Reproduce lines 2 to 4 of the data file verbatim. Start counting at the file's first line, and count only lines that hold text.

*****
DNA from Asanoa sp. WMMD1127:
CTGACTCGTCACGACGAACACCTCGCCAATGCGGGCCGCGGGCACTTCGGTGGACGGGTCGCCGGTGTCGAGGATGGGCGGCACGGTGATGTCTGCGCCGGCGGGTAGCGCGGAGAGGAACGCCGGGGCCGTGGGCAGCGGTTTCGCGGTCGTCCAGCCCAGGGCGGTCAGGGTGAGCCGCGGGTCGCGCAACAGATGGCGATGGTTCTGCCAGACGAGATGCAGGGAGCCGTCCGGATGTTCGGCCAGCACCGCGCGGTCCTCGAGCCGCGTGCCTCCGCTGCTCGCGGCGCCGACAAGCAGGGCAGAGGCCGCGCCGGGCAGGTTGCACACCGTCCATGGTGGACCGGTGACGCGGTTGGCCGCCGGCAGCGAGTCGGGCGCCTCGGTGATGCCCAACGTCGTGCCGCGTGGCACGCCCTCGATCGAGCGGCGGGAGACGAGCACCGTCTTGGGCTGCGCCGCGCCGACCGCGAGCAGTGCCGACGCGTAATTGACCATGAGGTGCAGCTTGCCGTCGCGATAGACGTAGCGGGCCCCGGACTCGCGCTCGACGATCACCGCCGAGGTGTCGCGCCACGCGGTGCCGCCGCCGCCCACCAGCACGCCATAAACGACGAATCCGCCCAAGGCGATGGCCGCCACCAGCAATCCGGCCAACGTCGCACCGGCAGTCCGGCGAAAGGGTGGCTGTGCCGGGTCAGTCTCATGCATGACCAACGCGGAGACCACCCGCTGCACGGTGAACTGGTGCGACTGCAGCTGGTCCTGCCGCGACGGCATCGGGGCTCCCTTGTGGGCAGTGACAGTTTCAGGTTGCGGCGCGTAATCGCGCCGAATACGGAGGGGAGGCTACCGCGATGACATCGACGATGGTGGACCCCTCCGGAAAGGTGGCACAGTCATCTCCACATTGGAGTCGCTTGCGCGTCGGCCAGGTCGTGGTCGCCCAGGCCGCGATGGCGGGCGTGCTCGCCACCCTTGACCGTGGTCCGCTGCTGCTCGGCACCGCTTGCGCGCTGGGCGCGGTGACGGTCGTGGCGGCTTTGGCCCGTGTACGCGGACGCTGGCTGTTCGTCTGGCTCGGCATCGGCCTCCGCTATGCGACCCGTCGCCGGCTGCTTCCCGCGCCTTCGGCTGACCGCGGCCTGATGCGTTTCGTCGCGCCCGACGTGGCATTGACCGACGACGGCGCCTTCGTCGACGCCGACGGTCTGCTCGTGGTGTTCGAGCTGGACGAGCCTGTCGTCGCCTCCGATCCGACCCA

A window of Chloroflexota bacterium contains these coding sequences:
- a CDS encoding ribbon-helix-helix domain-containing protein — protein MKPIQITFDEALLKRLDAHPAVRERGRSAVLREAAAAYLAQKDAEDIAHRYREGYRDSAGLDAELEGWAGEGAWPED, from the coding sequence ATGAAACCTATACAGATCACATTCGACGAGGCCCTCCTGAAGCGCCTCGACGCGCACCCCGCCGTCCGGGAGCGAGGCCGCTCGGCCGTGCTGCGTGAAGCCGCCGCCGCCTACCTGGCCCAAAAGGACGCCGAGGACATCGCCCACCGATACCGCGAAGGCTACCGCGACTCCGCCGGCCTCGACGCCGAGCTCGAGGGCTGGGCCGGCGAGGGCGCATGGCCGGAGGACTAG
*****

CTGACTCGTCACGACGAACACCTCGCCAATGCGGGCCGCGGGCACTTCGGTGGACGGGTCGCCGGTGTCGAGGATGGGCGGCACGGTGATGTCTGCGCCGGCGGGTAGCGCGGAGAGGAACGCCGGGGCCGTGGGCAGCGGTTTCGCGGTCGTCCAGCCCAGGGCGGTCAGGGTGAGCCGCGGGTCGCGCAACAGATGGCGATGGTTCTGCCAGACGAGATGCAGGGAGCCGTCCGGATGTTCGGCCAGCACCGCGCGGTCCTCGAGCCGCGTGCCTCCGCTGCTCGCGGCGCCGACAAGCAGGGCAGAGGCCGCGCCGGGCAGGTTGCACACCGTCCATGGTGGACCGGTGACGCGGTTGGCCGCCGGCAGCGAGTCGGGCGCCTCGGTGATGCCCAACGTCGTGCCGCGTGGCACGCCCTCGATCGAGCGGCGGGAGACGAGCACCGTCTTGGGCTGCGCCGCGCCGACCGCGAGCAGTGCCGACGCGTAATTGACCATGAGGTGCAGCTTGCCGTCGCGATAGACGTAGCGGGCCCCGGACTCGCGCTCGACGATCACCGCCGAGGTGTCGCGCCACGCGGTGCCGCCGCCGCCCACCAGCACGCCATAAACGACGAATCCGCCCAAGGCGATGGCCGCCACCAGCAATCCGGCCAACGTCGCACCGGCAGTCCGGCGAAAGGGTGGCTGTGCCGGGTCAGTCTCATGCATGACCAACGCGGAGACCACCCGCTGCACGGTGAACTGGTGCGACTGCAGCTGGTCCTGCCGCGACGGCATCGGGGCTCCCTTGTGGGCAGTGACAGTTTCAGGTTGCGGCGCGTAATCGCGCCGAATACGGAGGGGAGGCTACCGCGATGACATCGACGATGGTGGACCCCTCCGGAAAGGTGGCACAGTCATCTCCACATTGGAGTCGCTTGCGCGTCGGCCAGGTCGTGGTCGCCCAGGCCGCGATGGCGGGCGTGCTCGCCACCCTTGACCGTGGTCCGCTGCTGCTCGGCACCGCTTGCGCGCTGGGCGCGGTGACGGTCGTGGCGGCTTTGGCCCGTGTACGCGGACGCTGGCTGTTCGTCTGGCTCGGCATCGGCCTCCGCTATGCGACCCGTCGCCGGCTGCTTCCCGCGCCTTCGGCTGACCGCGGCCTGATGCGTTTCGTCGCGCCCGACGTGGCATTGACCGACGACGGCGCCTTCGTCGACGCCGACGGTCTGCTCGTGGTGTTCGAGCTGGACGAGCCTGTCGTCGCCTCCGATCCGACCCA

A window of Chloroflexota bacterium contains these coding sequences:
- a CDS encoding ribbon-helix-helix domain-containing protein — protein MKPIQITFDEALLKRLDAHPAVRERGRSAVLREAAAAYLAQKDAEDIAHRYREGYRDSAGLDAELEGWAGEGAWPED, from the coding sequence ATGAAACCTATACAGATCACATTCGACGAGGCCCTCCTGAAGCGCCTCGACGCGCACCCCGCCGTCCGGGAGCGAGGCCGCTCGGCCGTGCTGCGTGAAGCCGCCGCCGCCTACCTGGCCCAAAAGGACGCCGAGGACATCGCCCACCGATACCGCGAAGGCTACCGCGACTCCGCCGGCCTCGACGCCGAGCTCGAGGGCTGGGCCGGCGAGGGCGCATGGCCGGAGGACTAG